Marti Motoyama now focuses on the detailed comparison and features of automated CAPTCHA-solving solutions out there and third-party human-based solvers.
Let’s delve down further into the challenges facing software solvers. First of all, they require skilled programming labor, and hence can be expensive to develop and/or purchase. Specialized solvers cost on the order of hundreds or thousands of dollars, and for a thousand dollars one can purchase a million CAPTCHA solves done by humans.It’s difficult for software to achieve very high accuracy. We looked at reCAPTCHA software in our paper, and we observed that it had accuracy below 35%. And if you keep failing at a CAPTCHA, that provides evidence to the web service provider that you may be using an automated solver. These CAPTCHAs typically have very short life spans. Microsoft, for example, has aggressively changed their CAPTCHA in the last year alone. And there’re various examples of the CAPTCHAs they’ve changed just in the past year. In talking with Mr. “E”, he also expressed that he didn’t feel it was worth it to purchase or develop software solvers: the solvers don’t last, and hence are just not economically worthwhile to pursue. In his own words, it’s just a big waste of time to invest in this particular approach. And this is especially true as CAPTCHAs become increasingly more complex. Thus, as of roughly late 2006, attackers began using aggregated cheap human labor to solve CAPTCHAs (see left-hand image). For the sake of illustrating how attackers typically use human solvers, let’s suppose an attack was being mounted against Twitter. After the individual or the bot program extracts the CAPTCHA, they send it to one of these human-based solving services. In this example we’ll assume that the attacker is using Decaptcher, a website that aggregates customer request for CAPTCHA solves (see right-hand image). Decaptcher has a corresponding worker backend called PixProfit, a website which aggregates workers from low-cost labor markets to actually perform the CAPTCHA solves. PixProfit is just going to display that CAPTCHA to some worker in the world; that worker is going to type in the text, and then that solution is going to make its way back to the submitter. Using that solution, the bot can then ascertain an account (left-hand image).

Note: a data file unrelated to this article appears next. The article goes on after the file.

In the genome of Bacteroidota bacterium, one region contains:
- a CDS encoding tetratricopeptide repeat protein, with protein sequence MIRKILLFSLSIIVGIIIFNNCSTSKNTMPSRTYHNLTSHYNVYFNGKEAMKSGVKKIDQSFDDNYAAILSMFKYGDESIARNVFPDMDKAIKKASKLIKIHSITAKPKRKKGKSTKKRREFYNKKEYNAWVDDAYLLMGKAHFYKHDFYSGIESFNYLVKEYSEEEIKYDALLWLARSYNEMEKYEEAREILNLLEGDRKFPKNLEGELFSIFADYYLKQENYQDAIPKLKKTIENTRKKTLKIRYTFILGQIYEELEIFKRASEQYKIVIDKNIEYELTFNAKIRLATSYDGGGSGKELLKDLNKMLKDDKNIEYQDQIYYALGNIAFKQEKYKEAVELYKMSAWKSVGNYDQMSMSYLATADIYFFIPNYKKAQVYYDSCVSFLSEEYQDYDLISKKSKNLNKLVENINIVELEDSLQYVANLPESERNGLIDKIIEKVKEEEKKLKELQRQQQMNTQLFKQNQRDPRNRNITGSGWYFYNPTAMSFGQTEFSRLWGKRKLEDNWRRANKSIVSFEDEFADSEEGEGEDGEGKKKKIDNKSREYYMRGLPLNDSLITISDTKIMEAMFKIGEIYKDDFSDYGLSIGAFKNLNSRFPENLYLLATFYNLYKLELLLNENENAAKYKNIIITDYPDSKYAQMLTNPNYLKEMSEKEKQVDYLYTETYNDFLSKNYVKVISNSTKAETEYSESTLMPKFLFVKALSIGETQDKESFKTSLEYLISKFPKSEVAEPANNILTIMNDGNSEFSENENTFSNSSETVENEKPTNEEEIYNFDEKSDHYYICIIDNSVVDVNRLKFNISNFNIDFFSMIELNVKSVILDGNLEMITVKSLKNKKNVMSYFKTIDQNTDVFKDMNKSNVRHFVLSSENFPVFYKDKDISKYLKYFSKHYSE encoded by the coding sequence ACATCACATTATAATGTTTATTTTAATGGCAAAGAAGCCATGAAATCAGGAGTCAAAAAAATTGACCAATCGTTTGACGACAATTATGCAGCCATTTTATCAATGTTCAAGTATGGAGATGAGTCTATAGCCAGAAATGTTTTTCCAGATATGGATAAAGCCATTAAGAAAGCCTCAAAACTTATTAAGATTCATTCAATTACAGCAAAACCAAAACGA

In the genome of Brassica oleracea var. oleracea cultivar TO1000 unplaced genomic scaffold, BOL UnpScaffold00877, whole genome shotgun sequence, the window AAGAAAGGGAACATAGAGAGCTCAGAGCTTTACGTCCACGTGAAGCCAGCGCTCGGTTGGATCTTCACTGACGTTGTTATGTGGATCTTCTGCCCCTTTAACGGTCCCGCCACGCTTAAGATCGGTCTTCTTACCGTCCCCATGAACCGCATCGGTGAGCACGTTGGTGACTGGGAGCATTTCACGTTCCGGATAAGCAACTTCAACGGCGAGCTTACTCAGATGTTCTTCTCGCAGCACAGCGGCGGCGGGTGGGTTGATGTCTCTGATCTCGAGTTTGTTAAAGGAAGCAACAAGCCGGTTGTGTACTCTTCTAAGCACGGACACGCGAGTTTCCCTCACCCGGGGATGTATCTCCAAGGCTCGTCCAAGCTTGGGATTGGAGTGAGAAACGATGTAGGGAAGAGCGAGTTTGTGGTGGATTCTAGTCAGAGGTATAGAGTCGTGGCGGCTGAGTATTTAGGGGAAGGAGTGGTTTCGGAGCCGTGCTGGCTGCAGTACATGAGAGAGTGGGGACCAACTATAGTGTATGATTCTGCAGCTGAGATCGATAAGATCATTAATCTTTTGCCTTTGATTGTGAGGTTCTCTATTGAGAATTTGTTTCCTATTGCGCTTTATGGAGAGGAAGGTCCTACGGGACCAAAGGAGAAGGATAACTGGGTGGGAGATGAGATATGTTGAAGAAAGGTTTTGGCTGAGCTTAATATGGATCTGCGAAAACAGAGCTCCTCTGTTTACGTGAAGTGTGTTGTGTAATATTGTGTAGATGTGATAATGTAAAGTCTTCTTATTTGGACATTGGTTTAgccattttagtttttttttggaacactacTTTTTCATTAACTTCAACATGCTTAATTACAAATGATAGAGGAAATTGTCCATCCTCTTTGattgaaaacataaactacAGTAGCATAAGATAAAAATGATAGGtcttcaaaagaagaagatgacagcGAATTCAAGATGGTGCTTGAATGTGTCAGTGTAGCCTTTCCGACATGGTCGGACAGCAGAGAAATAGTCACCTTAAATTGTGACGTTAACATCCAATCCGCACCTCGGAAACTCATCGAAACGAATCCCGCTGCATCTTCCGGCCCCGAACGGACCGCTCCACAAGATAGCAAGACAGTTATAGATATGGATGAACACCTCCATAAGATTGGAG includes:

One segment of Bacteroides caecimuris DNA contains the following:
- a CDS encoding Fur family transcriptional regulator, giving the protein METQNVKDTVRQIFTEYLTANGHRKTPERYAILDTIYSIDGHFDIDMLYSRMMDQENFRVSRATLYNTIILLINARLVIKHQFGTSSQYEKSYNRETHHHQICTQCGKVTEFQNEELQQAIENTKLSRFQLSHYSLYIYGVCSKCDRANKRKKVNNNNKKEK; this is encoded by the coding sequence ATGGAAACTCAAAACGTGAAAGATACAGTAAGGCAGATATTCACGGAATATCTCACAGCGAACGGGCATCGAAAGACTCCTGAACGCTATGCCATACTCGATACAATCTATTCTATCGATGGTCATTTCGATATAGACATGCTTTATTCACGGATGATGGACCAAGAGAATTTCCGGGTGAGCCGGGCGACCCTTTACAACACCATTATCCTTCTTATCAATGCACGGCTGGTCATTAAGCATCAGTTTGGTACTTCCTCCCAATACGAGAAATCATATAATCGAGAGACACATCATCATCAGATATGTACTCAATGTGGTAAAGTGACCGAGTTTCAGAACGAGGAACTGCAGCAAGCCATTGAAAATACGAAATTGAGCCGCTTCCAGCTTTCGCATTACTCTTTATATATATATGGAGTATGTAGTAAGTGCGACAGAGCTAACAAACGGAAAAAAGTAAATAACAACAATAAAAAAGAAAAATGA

Now I’m going to migrate into the meat of the talk, the human-based CAPTCHA solvers. People first began selling human CAPTCHA solving services in roughly 2006. In essence, these services sidestep the underlying assumption of a CAPTCHA that a program alone is attempting to abuse the service and that the individual who’s typing in the alphanumeric characters is actually the person who’s trying to access the resource.The fact that CAPTCHAs need to be easily solvable makes it incredibly easy to aggregate and outsource this task. Many enterprising individuals have taken note of this: businesses selling CAPTCHA solving services are spreading up all over the web, driving prices down and correspondingly the wages paid to solvers. Shown here (see left-hand image) are example wages paid to workers who solve CAPTCHAs, and that’s in units of CAPTCHA solves. So, the goal of our work is to develop a clear picture of what human-based CAPTCHA solvers are capable of doing. Really, we wanted to know the answer to the question: just how good are these human-based CAPTCHA solvers? We looked at several metrics: price, availability, response time, accuracy, and capacity. We won’t look at CAPTCHA difficulty in this talk, and for an in-depth analysis of CAPTCHA difficulty, I advise you guys to please see the Stanford paper that was presented open in 2010. If the services we look at provide all of the above, then this, really, suggests that CAPTCHAs cannot necessarily prevent wide-scale abuse. In our study we looked at 8 services (see left-hand image) that spanned a number of different price points. The cheapest services were Russian-based and charged $1 for every 1000 CAPTCHA solves. The most expensive was ImageToText, which had a bulk price of $20 per 1000 CAPTCHAs solved. And there’s a variety of reasons why these prices all differ, some of which I’ll get to later in this talk. To characterize these services, however, we needed a corpus of CAPTCHAs to submit. What we did is we periodically downloaded over 25 different CAPTCHAs from such sites as Google, reCAPTCHA, Microsoft, and Yahoo. In the end, we had about 7500 images per site in our corpus (see right-hand image).